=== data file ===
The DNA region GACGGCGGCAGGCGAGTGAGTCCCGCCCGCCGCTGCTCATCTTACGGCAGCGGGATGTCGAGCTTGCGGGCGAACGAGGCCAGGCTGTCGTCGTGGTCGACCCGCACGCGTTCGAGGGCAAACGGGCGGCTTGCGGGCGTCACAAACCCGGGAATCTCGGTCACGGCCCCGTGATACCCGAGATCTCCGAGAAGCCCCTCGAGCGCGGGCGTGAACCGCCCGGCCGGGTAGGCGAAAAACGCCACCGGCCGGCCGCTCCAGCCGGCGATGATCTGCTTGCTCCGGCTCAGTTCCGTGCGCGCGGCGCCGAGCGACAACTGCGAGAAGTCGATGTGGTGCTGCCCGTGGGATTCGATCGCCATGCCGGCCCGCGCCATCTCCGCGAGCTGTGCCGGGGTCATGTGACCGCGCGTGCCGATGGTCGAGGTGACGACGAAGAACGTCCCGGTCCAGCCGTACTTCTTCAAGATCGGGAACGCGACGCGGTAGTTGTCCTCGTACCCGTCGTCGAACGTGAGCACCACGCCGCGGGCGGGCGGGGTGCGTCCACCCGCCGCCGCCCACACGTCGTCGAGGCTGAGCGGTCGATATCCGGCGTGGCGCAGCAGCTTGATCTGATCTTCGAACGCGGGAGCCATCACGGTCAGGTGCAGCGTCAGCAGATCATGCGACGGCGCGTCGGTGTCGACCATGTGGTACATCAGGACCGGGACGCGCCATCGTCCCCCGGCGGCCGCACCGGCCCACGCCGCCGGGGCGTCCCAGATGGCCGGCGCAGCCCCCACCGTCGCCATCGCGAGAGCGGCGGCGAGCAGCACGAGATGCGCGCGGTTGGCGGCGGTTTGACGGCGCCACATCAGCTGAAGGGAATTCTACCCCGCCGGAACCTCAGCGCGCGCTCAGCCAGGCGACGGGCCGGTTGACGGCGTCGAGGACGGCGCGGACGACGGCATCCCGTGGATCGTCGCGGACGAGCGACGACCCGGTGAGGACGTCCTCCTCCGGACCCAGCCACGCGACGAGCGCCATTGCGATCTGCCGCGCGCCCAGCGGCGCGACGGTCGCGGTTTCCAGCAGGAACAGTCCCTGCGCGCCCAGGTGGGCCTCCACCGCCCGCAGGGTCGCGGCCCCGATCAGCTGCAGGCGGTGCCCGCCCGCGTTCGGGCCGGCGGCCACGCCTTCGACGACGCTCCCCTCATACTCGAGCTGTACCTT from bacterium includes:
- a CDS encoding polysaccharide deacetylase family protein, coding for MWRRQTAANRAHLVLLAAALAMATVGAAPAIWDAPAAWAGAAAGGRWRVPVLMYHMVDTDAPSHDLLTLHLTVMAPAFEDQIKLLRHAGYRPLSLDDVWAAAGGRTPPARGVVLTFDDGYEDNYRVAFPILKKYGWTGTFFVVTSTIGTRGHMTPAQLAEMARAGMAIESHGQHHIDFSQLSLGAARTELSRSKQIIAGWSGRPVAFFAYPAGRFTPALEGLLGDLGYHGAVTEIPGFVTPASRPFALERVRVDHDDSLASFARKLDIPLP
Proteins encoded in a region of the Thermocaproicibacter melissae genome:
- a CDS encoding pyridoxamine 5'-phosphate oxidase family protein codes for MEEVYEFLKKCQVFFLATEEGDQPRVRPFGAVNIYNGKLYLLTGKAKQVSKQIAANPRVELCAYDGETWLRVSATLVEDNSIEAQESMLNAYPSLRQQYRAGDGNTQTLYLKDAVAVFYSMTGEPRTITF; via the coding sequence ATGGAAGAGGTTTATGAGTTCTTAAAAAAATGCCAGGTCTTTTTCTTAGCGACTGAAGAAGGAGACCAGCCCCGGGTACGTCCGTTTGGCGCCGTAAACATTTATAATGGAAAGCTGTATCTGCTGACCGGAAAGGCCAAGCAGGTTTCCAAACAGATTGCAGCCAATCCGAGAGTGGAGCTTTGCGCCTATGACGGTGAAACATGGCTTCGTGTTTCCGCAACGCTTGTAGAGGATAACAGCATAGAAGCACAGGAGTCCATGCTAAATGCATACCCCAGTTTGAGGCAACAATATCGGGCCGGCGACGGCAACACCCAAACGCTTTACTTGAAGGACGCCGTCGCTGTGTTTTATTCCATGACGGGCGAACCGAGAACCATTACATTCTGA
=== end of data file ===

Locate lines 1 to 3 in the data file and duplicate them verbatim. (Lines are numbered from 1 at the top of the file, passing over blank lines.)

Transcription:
The DNA region GACGGCGGCAGGCGAGTGAGTCCCGCCCGCCGCTGCTCATCTTACGGCAGCGGGATGTCGAGCTTGCGGGCGAACGAGGCCAGGCTGTCGTCGTGGTCGACCCGCACGCGTTCGAGGGCAAACGGGCGGCTTGCGGGCGTCACAAACCCGGGAATCTCGGTCACGGCCCCGTGATACCCGAGATCTCCGAGAAGCCCCTCGAGCGCGGGCGTGAACCGCCCGGCCGGGTAGGCGAAAAACGCCACCGGCCGGCCGCTCCAGCCGGCGATGATCTGCTTGCTCCGGCTCAGTTCCGTGCGCGCGGCGCCGAGCGACAACTGCGAGAAGTCGATGTGGTGCTGCCCGTGGGATTCGATCGCCATGCCGGCCCGCGCCATCTCCGCGAGCTGTGCCGGGGTCATGTGACCGCGCGTGCCGATGGTCGAGGTGACGACGAAGAACGTCCCGGTCCAGCCGTACTTCTTCAAGATCGGGAACGCGACGCGGTAGTTGTCCTCGTACCCGTCGTCGAACGTGAGCACCACGCCGCGGGCGGGCGGGGTGCGTCCACCCGCCGCCGCCCACACGTCGTCGAGGCTGAGCGGTCGATATCCGGCGTGGCGCAGCAGCTTGATCTGATCTTCGAACGCGGGAGCCATCACGGTCAGGTGCAGCGTCAGCAGATCATGCGACGGCGCGTCGGTGTCGACCATGTGGTACATCAGGACCGGGACGCGCCATCGTCCCCCGGCGGCCGCACCGGCCCACGCCGCCGGGGCGTCCCAGATGGCCGGCGCAGCCCCCACCGTCGCCATCGCGAGAGCGGCGGCGAGCAGCACGAGATGCGCGCGGTTGGCGGCGGTTTGACGGCGCCACATCAGCTGAAGGGAATTCTACCCCGCCGGAACCTCAGCGCGCGCTCAGCCAGGCGACGGGCCGGTTGACGGCGTCGAGGACGGCGCGGACGACGGCATCCCGTGGATCGTCGCGGACGAGCGACGACCCGGTGAGGACGTCCTCCTCCGGACCCAGCCACGCGACGAGCGCCATTGCGATCTGCCGCGCGCCCAGCGGCGCGACGGTCGCGGTTTCCAGCAGGAACAGTCCCTGCGCGCCCAGGTGGGCCTCCACCGCCCGCAGGGTCGCGGCCCCGATCAGCTGCAGGCGGTGCCCGCCCGCGTTCGGGCCGGCGGCCACGCCTTCGACGACGCTCCCCTCATACTCGAGCTGTACCTT from bacterium includes:
- a CDS encoding polysaccharide deacetylase family protein, coding for MWRRQTAANRAHLVLLAAALAMATVGAAPAIWDAPAAWAGAAAGGRWRVPVLMYHMVDTDAPSHDLLTLHLTVMAPAFEDQIKLLRHAGYRPLSLDDVWAAAGGRTPPARGVVLTFDDGYEDNYRVAFPILKKYGWTGTFFVVTSTIGTRGHMTPAQLAEMARAGMAIESHGQHHIDFSQLSLGAARTELSRSKQIIAGWSGRPVAFFAYPAGRFTPALEGLLGDLGYHGAVTEIPGFVTPASRPFALERVRVDHDDSLASFARKLDIPLP
Proteins encoded in a region of the Thermocaproicibacter melissae genome: